The best way to get people to enjoy and appreciate art is to make meaningful connections with them about the art. The Brooklyn Museum has come up with a really interesting approach to doing this.
[The staffed is] trained to help visitors engage more deeply and make personal connections with what’s on display. It’s like having a curator in your pocket.
This museum is embracing the idea of talking with guests and not at them.
(Side Note – Above photo of Keith Haring painting from the Brooklyn Museum)
Current article posted here from the Art Institute of Chicago discusses the travels of Vincent Van Gogh.
The library is open, and English painter David Hockey has been reading the art-world since he became an integral figure during the pop-art movement during the 1960s. Hockney, who is the subject of a new documentary by Randall Wright, in theaters this week, has never been shy about throwing shade. Here are ten instances of…
via 10 Quotes Where David Hockney Threw Art-World Shade — Flavorwire
A neat slide show about how modern art is a way to break the rules. How it is bold and creative, challenging the norms and rules of society.
It’s always a wonderful time when visiting an art museum, whether by yourself or with other people. I do agree with the article’s list of reasons for (sometimes) going to a museum by yourself. Here is the list.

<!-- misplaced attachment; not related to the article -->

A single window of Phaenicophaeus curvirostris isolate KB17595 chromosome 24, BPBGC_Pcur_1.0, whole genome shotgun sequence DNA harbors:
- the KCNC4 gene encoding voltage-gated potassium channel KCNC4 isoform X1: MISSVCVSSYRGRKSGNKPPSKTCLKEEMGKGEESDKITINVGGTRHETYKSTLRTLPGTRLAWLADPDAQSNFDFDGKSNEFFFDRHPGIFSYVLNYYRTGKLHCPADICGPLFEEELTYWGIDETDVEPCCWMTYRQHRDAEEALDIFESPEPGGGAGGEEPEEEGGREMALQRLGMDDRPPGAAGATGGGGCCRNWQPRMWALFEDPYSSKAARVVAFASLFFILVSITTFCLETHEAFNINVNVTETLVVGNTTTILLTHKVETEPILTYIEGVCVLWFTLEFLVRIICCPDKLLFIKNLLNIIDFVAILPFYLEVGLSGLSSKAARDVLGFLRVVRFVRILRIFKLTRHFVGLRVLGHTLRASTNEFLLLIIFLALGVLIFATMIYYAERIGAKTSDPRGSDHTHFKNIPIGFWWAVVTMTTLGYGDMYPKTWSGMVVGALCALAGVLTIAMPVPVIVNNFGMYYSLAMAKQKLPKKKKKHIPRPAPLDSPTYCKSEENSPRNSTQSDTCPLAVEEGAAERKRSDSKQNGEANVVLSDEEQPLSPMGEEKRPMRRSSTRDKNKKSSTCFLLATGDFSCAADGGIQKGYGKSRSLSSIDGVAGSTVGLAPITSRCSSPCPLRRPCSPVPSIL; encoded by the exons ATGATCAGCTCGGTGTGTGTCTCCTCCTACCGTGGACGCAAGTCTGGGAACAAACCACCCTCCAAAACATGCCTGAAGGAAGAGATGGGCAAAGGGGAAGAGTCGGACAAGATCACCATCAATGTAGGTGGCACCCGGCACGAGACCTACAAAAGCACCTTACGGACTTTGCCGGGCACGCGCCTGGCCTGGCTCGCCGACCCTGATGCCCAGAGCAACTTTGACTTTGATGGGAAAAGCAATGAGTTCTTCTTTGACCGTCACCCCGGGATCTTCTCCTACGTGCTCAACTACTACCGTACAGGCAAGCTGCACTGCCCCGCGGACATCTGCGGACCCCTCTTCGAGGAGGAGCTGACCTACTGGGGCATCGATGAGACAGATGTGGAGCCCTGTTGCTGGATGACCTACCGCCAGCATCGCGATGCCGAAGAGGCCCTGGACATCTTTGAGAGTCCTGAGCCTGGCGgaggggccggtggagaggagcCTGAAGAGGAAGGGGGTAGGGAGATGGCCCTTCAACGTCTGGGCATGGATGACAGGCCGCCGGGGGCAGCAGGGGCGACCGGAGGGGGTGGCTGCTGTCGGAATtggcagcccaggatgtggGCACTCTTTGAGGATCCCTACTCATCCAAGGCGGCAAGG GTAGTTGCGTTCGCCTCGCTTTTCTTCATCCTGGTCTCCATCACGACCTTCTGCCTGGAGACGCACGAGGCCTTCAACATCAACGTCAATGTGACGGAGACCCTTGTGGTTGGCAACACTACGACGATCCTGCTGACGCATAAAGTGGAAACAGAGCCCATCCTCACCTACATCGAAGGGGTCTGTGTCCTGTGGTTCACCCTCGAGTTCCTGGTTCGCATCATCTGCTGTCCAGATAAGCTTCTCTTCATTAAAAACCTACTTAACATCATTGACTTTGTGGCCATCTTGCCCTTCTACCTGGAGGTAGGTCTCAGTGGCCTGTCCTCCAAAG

- Create a personalized agenda.
- Go at your own pace.
- Learn to enjoy the “me” time.
- Meet new people.
- Get inspired. (I would recommend checking with the museum you plan on visiting regarding their sketching policy. It can vary from place to place.)
- Confidence booster.
A new study proposes Millennials are finding most of their information about new art online. The article states….
Key findings from the survey, which included 4,534 participants, suggest that 44.3 percent of young millennials (ages 18-24) and 33.8 percent of older millennials (ages 25-34) find new art through social media channels like Instagram and Pinterest. This is in comparison to 29.5 percent of Baby Boomers ages 65 and up.
(Side Note – Art from the Impressionism period was found to be the most visually appealing.)
Working Title/Artist: Head of Athena Department: Greek & Roman Art Culture/Period/Location: HB/TOA Date Code: Working Date: late 3rd–2nd century B.C. photography by mma 1997, transparency #5 view #1 8×10 scanned and retouched by film and media (jn) 4_11_07
This exhibit reflects “history viewed at ground level, from inside. From that perspective, it’s about binding, not sorting, about single lives threaded together day by day. And it’s not about statistics, but about impressions, personal sensations, evoked by the sight of sculpted cloth falling over vulnerable flesh and the worry lines etched into the brow of a portrait head.”
Read more about this show here.
Something super fun. And something we all wish we could have as art lovers.
Very interesting to hear the CEO and Director of the Metropolitan Museum of Art discuss the museum’s current mission statement of fundraising, scholarship and global engagement while taking over residence of the Breuer Building. Also in this interview, Campbell discusses the current exhibit called Unfinished.
(Side note – In the interview, it mentions the idea of sharing passion for art with other people. That is what I consider my mantra for creating and maintaining this art blog.)
Warhol’s paintings were stolen from the Springfield Museum in Missouri. Read more of the story here.
(Side note – Reading the article I was astounded to find out that there is a FBI team dedicated to recovering stolen art.)